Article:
Egregious Dept. of Labor Rules Yank Youths Out of Agriculture

Erika Johnsen

12/14/2011 4:49:00 PM - Erika Johnsen

The federal government is out of control. From the WSJ:

A useful proxy for the overall level of regulatory activity is the government document known as the Unified Agenda, which details all proposed or final rules and is compiled twice a year by the federal Regulatory Information Service Center. The nearby chart shows the trend of major rules under contemplation since 1995, including the most recent from this spring.

The current number of major new rules is 149, which is an historic high. Regulation started to grow in the aftermath of 9/11, and even more with the Pelosi Congress in 2007. Yet both the rule-making rate and number are surging to even higher levels under Mr. Obama.

There can be no doubt about it: the regulatory surge under the Obama administration is at least one of the factors bogging down our struggling economic recovery. Democrats can bleat about supposed ‘fairness’ until the cows come home, but increased taxes on millionaires are not an antidote to the costly impositions of government regulation. Health care, finance, energy, housing, etcetera… no industry is safe from the federal bureaucracy’s regulatory clutches.

So, what are some of the regulations coming out of our all-knowing, far-sighted, disinterested national government? Here’s a recent doozie: the U.S. Department of Labor wants to prevent kids from being exposed to “farm-related safety hazards,” and is basically barring youths from any sort of employment in the agriculture industry. It’s so ill-thought out, it’s mind-boggling.

Let's look at some of these "particularly hazardous" provisions. According to the proposed rules, it's okay to hire the 15-year-old neighbor kid as long as he doesn't:

  • -Work on a roof, scaffold, or anything more than 6 feet high
  • -Operate any power driven machine (unless he's enrolled in a state-sanctioned vocational education class and has proper certifications and has passed documented and filed written exams)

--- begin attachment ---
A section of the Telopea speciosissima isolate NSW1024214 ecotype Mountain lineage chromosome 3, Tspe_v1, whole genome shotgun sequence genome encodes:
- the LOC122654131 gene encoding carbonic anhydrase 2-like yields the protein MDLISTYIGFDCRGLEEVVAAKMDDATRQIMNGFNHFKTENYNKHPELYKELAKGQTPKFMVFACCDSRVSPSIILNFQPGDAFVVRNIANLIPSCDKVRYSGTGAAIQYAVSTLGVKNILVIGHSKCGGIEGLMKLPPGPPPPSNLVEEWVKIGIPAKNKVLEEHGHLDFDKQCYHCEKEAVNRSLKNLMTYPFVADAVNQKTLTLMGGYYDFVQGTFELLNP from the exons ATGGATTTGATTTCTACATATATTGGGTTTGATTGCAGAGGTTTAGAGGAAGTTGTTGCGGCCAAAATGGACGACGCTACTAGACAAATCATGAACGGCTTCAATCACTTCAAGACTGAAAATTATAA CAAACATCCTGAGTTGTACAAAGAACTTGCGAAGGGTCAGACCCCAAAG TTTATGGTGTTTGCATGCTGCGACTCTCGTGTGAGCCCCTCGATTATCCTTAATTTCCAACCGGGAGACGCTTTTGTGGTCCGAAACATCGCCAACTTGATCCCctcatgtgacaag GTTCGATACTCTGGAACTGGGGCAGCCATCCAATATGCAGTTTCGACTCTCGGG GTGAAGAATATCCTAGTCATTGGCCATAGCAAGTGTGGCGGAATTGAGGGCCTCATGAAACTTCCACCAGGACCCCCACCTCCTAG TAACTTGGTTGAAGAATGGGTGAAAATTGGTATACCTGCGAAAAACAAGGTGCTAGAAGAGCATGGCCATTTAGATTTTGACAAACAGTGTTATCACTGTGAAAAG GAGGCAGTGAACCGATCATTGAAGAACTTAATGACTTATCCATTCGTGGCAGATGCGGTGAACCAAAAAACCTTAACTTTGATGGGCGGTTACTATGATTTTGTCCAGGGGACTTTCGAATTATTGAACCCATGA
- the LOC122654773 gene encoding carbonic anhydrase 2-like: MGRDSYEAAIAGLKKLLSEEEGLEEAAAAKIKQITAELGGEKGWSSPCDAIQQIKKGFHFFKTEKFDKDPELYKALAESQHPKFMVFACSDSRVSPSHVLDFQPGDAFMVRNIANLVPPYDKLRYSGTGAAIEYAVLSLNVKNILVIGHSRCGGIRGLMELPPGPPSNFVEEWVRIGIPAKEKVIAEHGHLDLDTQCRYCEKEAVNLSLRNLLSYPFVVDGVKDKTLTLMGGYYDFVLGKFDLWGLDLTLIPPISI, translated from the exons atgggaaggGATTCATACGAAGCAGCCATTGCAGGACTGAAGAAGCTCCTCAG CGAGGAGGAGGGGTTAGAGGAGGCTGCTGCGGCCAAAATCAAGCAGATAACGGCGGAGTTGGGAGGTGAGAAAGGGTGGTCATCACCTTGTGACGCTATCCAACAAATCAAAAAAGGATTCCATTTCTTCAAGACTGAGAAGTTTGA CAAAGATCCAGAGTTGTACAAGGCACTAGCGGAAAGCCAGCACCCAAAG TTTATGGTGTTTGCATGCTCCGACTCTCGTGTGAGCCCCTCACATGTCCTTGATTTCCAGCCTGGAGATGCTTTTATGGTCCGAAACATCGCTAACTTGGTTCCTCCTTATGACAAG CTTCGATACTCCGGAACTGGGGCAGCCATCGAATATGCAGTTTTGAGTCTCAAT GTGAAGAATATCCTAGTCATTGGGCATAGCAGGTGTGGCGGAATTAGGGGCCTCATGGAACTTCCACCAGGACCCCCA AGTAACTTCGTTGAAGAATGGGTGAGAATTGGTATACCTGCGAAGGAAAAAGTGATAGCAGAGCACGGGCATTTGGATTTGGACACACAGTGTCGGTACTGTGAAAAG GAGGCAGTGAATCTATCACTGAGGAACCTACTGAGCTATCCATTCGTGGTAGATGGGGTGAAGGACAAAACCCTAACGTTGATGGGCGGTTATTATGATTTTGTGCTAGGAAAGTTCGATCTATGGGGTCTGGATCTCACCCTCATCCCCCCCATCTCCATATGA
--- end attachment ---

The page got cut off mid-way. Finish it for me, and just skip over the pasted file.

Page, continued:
• -Drive my tractor
  • -Hook my tractor up to any implement
  • -Ride as a passenger in my tractor (unless equipped with seatbelt and separate passenger seat)
  • -Work in my corral with any un-castrated male livestock older than six months
  • -Cut down trees (of any diameter)
  • -Attend a livestock auction
  • -Move meat in and out of our freezers
  • -Put out ant or rodent poison
  • -Work inside our hay barn
  • -Brand, ride horses, catch chickens, or doctor injured animals

Maybe I'm cranky, but that pretty well puts him out of commission as far as my business is concerned. Weed pulling might be allowed (weed eaters are out, remember "power driven"?), but my dangerous livestock lurks nearby and frankly I'd rather they did the weed eating.

Folks, this is absurdly, radically out of control. Can you imagine Abraham Lincoln coming of age under the paternalist aegis of the Department of Labor? Do we think for one moment that NIOSH standards allow for rail-splitting? George Washington might have felled a cherry tree, but his employer would have paid handsomely for the infraction under the Fair Labor and Standards Act. The young Thomas Jefferson would have been kept safely out of harm's way under Hazardous Operation 13, which precludes anyone under sixteen from "planting, cultivating, topping, harvesting, baling, barning, and curing of tobacco."

Of course, nobody wants young people working in dangerous conditions, and a ‘cost v. benefit analysis’ sounds cold when there is even one potential death on the line, but the federal government needs to get something through its thick skull: Life is replete with risk, and we all make choices. We could bring the number of youth accident-related deaths down to zero by putting our kids inside plastic bubbles, I suppose. Hey, forget just the kids—why don’t we all spend our entire lives in plastic bubbles?

Did the Department of Labor pause to consider the potential repercussions of its new rules? If kids can’t earn money and learn valuable skills by working after school on their uncle’s farm or accompanying their veterinarian-mom to a neighbor’s ranch, what are their alternative opportunities? Who is going to do those jobs instead? Is this going to damage local economies and the institution of the family farm?

 Hello, over-regulatory nanny-state; farewell, American self-reliance and prosperity.